Islam Today: Does Islam encourage victims of crime to remain silent?


While the ceiling of Islamic punishments is set quite high for violent crimes, it cannot be ignored that the very concept starts with encouraging forgiveness. The Quranic verse stating:

 فَمَنْ‭ ‬عَفَا‭ ‬وَأَصْلَحَ‭ ‬فَأَجْرُهُ‭ ‬عَلَى‭ ‬اللّٰهِ 

“but whoso forgives and thereby brings about an improvement, his reward is with Allah” clearly points to the fact that there is divine wisdom behind the penal system devised by Islam. The raison d’etre of Islamic punishments is to develop a society of pious and God-fearing people, to uphold justice, and to deter members of the society from wrongdoing. 

A methodological principle of jurisprudence in Islam is to fight causes and not merely symptoms. This principle is complied with by blocking unlawful actions and means about their preconditions and consequences, the so-called sadd al-dharai‘.  

For example, the Holy Quran not only states that believers should not commit adultery or fornication, but it states:

 وَلَا‭ ‬تَقْرَبُوا‭ ‬الزِّنَا

“And go not nigh unto fornication or adultery”. (Ch.17: V.33)

And it says:

 وَلَا‭ ‬تَقۡرَبُوا‭ ‬الۡفَوَاحِشَ‭ ‬مَا‭ ‬ظَهَرَ‭ ‬مِنۡهَا‭ ‬وَمَا‭ ‬بَطَنَ

“And go not nigh unto indecencies, whether open or secret”. (Ch.6: V.152)

Besides many very apparent and obvious implications of this methodology, such as the regulation of public nudity, a demure dress code, gender segregation etc, it also entails the governance of language and freedom of expression.

One of the most important Quranic verses dealing with the regulation of public discourse is unfortunately misunderstood and misinterpreted by many. It states,

لَا‭ ‬يُحِبُّ‭ ‬اللّٰهُ‭ ‬الۡجَهۡرَ‭ ‬بِالسُّوۡٓءِ‭ ‬مِنَ‭ ‬الۡقَوۡلِ‭ ‬اِلَّا‭ ‬مَنۡ‭ ‬ظُلِمَ

“Allah likes not the uttering of unseemly speech in public, except on the part of one who is being wronged” (Ch.4: V.149)

It can thus be deduced that any public utterance of unseemly, evil and indecent speech is prohibited under Islamic law. The prohibition enunciated in this verse includes, for example, all spoken or written obscenities, blaming others or attributing misdeeds to them, speaking about evil deeds one has committed oneself, etc. All unseemly and hurtful speech is thus forbidden, even if it contains truth or has a supposedly good purpose.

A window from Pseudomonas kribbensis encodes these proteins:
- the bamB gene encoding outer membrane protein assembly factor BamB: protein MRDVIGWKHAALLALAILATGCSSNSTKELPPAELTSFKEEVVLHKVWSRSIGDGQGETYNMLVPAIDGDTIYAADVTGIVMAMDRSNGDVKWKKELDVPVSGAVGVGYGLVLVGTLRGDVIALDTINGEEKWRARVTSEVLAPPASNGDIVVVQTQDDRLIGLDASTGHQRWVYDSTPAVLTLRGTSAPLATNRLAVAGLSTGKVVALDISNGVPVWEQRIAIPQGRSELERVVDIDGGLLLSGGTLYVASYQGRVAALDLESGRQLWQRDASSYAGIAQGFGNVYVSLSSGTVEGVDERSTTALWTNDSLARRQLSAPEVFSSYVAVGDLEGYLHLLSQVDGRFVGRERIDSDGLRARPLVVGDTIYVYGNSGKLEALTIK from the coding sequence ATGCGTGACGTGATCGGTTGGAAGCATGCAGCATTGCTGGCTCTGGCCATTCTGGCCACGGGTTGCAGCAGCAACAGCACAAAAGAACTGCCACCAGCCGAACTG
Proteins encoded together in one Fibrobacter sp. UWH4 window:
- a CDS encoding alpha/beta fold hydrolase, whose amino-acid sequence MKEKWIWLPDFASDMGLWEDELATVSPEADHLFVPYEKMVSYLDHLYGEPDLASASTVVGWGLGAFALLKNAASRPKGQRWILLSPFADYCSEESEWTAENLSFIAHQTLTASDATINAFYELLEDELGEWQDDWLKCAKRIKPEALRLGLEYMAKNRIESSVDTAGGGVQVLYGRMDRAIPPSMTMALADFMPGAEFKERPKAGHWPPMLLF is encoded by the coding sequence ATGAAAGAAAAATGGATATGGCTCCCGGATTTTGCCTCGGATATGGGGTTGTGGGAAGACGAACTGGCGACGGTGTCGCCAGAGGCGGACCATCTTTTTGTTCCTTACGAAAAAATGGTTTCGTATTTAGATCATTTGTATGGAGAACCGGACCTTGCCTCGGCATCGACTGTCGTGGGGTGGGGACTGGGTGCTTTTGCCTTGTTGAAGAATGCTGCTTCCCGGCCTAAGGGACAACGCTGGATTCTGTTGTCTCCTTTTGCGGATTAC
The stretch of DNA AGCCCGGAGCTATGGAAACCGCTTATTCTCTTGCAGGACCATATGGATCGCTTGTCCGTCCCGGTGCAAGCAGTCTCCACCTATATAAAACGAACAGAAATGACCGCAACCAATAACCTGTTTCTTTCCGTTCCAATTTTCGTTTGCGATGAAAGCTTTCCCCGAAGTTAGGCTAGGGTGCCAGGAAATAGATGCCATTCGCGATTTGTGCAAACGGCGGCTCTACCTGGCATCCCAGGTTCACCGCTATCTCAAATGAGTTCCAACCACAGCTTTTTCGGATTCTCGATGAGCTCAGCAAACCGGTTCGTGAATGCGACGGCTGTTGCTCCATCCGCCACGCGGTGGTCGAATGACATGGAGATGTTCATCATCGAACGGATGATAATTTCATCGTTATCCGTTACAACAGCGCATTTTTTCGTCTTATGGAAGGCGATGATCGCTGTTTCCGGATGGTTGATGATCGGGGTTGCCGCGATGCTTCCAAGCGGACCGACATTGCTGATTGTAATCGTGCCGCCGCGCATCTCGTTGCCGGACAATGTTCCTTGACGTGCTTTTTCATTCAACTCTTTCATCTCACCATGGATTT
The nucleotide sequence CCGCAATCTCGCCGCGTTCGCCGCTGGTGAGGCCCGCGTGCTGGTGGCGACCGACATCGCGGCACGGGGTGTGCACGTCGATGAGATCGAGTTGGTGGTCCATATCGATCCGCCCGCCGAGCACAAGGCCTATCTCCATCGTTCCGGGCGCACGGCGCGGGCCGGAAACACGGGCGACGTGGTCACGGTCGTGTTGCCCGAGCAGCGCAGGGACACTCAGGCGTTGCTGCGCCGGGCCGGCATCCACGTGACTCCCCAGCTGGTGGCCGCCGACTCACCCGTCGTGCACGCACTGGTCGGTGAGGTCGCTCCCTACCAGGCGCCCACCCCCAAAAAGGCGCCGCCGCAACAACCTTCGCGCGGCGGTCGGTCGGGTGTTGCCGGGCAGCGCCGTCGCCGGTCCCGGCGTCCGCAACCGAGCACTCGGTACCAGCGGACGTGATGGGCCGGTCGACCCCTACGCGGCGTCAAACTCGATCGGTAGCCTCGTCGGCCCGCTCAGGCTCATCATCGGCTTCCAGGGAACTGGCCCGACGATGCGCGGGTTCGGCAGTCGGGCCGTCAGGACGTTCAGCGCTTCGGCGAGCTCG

The only exception to this rule mentioned in the verse is that someone who has been wronged is given a little more leeway in his pursuit of justice to speak out to the public authorities. The verse is very clear in that the exception for public mention of the unseemly applies only to those who have been directly wronged. It is contrary to the spirit of this verse for third parties who have not been directly wronged, who are not victims, or who do not speak as official representatives of those who claim to be victims, to speak publicly on their own behalf and for their own motives, and to publicly disseminate accusations made by known or anonymous persons.

This means that one should most definitely raise their voice against injustice but that ought only to be done before the right type of forum. History of early Islam has it that the Holy Prophetsa and his rightly guided Khulafa asked for witnesses and any evidence that the claimant could provide, hence facilitating them to acquire justice in the matter at hand – all done before the dedicated forums.

This wisdom of Quranic teachings can be best understood in this age of social media where claimants feels encouraged to post their story online in a media trial fashion. Slander, defamation and libel have never helped in providing justice, as legal forums will always rely on witnesses and evidence. 

To conclude, we must clarify that in the case of criminal offences, “forum” would mean legal bodies functioning under the law of the land. (For details, please see “Silence or Sanctity: Islamic teachings on safeguarding honour yet seeking justice, in Al Hakam, 28 January 2022, Issue CCII, p. 3)

(Prepared by the Ahmadiyya Archive and Research Centre)

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